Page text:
John Yonge

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Tomb monument of John Yonge in the Maughan Library, King's College London Dr Yonge1.jpg
Tomb monument of John Yonge in the Maughan Library, King's College London

John Yonge (c. 1465 – 25 April 1516) was an English ecclesiastic and diplomatist, who also served as Master of the Rolls from 1507 until his death.


He is not to be confused with his contemporary John Young (suffragan bishop in London) (1463–1526).


John Yonge was born at Upper Heyford, Oxfordshire, and educated at Winchester and New College, Oxford, where he became a fellow in 1485. Probably the son of John Yonge, Lord Mayor of London (elected 1466), he was ordained in 1500 and held several livings (and the office of Archdeacon of Barnstaple) before receiving his first diplomatic mission to arrange a commercial treaty with the archduke of Austria in 1504, and in the Low Countries in 1506 in connection with the projected marriage between Henry VII and Margaret of Savoy.

In 1507 he was made Master of the Rolls, and in the following year was employed in various diplomatic missions. He was one of the ambassadors who arranged the Holy League in 1513, and accompanied Henry VIII during the ensuing campaign. He was on terms of close friendship with Dean Colet, and was a correspondent of Erasmus.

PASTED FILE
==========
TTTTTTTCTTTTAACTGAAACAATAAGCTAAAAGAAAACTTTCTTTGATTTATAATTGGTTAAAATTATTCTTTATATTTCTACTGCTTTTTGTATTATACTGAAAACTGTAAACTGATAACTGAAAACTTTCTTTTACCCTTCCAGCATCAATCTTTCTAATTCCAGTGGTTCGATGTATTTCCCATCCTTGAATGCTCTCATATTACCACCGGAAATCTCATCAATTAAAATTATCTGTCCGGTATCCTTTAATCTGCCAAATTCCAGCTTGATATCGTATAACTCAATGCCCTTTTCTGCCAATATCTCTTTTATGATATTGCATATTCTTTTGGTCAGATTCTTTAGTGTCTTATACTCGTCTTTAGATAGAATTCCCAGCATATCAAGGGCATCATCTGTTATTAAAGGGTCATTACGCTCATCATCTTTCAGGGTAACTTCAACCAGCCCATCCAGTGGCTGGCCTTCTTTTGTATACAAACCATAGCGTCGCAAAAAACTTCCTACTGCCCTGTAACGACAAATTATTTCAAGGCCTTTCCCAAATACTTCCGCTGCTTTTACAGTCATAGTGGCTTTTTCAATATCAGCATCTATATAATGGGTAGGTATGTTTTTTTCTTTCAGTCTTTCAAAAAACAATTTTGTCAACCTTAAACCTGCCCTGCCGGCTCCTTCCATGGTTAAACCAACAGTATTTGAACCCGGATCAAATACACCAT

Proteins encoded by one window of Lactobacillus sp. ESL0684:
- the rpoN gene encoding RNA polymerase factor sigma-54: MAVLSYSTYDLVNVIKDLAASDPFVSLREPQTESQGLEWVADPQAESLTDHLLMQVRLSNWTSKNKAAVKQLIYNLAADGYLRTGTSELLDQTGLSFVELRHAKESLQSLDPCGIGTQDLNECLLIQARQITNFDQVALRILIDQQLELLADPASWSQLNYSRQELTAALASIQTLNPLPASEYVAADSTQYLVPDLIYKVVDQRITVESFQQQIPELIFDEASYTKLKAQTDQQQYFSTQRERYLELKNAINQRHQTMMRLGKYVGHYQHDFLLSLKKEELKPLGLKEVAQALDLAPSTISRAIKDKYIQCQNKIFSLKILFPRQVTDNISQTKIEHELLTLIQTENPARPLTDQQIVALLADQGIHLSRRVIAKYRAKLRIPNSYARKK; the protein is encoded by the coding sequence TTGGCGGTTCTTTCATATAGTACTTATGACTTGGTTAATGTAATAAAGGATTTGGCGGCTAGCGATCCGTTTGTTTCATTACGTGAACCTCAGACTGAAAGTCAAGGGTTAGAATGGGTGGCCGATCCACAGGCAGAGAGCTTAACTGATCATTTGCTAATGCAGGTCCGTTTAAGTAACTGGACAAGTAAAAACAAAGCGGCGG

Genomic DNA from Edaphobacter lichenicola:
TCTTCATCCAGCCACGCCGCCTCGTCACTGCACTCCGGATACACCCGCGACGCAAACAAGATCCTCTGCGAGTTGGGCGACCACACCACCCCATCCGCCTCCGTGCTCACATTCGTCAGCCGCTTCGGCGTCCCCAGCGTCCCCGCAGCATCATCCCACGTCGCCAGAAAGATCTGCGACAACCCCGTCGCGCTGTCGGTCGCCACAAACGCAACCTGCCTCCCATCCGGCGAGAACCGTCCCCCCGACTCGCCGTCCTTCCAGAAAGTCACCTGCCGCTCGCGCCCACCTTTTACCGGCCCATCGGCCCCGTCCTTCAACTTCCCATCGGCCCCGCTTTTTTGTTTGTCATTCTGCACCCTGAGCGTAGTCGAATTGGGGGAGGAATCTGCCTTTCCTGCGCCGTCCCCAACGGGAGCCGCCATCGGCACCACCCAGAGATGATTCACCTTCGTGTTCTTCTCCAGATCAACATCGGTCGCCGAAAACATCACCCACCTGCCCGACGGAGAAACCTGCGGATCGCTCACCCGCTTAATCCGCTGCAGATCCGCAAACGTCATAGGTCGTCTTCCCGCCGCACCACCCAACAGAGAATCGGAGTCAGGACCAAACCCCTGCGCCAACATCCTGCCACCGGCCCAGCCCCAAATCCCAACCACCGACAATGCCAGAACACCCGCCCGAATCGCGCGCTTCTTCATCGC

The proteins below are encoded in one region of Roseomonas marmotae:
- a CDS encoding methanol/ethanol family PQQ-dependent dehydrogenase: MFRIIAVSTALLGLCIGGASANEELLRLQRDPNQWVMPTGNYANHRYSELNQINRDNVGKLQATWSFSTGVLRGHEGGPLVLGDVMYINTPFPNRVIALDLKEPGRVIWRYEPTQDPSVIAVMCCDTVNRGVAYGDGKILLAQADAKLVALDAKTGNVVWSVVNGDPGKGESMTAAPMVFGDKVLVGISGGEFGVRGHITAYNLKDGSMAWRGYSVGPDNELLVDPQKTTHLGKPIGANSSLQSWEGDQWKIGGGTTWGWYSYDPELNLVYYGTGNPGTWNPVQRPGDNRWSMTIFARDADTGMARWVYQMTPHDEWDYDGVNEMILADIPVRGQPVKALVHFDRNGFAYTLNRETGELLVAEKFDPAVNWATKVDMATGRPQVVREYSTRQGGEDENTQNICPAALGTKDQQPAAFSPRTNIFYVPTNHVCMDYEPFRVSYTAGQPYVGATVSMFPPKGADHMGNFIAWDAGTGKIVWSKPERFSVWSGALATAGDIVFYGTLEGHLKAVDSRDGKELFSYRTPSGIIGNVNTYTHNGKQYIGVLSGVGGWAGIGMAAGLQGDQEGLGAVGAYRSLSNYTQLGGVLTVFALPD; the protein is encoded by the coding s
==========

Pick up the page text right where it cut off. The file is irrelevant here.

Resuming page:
In 1514 he was made dean of York in succession to Wolsey, and in 1515 he was one of the commissioners for renewing the peace with Francis I. In the same year he became archdeacon of Barnstaple. [1]

Yonge died in London on 25 April 1516. His effigial tomb monument is in the former Rolls Chapel, now part of the Maughan Library, King's College London.


Coat of arms of John Yonge
Arms of John Yonge.svg
Azure, 3 griffins segreant argent, beaks & claws gules. [2]


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  1. Fritze, Ronald H. "Yonge, John". Oxford Dictionary of National Biography (online ed.). Oxford University Press. doi:10.1093/ref:odnb/30227.(Subscription or UK public library membership required.)
  2. "Norroy King of Arms | British History Online". Retrieved 21 November 2018.